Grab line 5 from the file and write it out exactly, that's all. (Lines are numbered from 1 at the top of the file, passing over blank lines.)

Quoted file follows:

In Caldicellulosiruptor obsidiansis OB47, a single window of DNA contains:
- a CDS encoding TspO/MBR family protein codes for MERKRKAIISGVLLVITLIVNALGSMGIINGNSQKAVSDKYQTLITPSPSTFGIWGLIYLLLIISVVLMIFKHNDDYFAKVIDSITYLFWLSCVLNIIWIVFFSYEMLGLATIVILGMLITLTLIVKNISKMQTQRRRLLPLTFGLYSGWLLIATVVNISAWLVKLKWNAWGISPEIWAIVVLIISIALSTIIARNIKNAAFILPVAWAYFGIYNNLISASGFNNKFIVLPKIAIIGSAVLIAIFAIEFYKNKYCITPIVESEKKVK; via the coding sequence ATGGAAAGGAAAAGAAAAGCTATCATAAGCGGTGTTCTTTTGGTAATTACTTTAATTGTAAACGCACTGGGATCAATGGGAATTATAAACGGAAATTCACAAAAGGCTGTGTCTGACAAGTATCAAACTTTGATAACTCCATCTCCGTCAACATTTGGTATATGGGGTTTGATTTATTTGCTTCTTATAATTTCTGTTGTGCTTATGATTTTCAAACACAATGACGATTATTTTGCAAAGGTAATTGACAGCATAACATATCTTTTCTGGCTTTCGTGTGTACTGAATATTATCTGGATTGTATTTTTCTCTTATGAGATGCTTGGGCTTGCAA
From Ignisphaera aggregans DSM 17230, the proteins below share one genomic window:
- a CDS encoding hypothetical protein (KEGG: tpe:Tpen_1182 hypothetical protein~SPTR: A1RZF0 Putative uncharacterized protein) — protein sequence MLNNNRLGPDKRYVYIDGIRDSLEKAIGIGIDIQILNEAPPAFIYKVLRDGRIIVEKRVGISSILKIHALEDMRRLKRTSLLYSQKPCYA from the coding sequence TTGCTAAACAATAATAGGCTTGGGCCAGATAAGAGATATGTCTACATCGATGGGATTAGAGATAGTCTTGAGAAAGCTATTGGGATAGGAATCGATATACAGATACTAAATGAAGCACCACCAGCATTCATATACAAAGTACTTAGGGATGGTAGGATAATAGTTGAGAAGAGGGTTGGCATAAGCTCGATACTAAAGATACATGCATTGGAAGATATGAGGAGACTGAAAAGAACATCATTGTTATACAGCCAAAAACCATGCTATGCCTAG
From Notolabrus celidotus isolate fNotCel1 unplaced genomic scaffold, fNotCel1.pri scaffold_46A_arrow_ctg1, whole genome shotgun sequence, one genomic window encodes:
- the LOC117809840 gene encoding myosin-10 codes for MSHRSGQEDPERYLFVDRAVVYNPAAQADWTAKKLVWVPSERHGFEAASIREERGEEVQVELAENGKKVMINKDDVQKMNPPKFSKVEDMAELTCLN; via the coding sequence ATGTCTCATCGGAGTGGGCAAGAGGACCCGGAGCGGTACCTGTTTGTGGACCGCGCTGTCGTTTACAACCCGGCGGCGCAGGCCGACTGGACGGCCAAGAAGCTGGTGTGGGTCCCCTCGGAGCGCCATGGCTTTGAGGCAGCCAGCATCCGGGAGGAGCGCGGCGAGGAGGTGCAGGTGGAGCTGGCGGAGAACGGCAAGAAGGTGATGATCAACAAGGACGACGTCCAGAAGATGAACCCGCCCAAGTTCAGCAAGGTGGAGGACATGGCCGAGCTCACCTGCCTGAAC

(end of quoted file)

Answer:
From Notolabrus celidotus isolate fNotCel1 unplaced genomic scaffold, fNotCel1.pri scaffold_46A_arrow_ctg1, whole genome shotgun sequence, one genomic window encodes: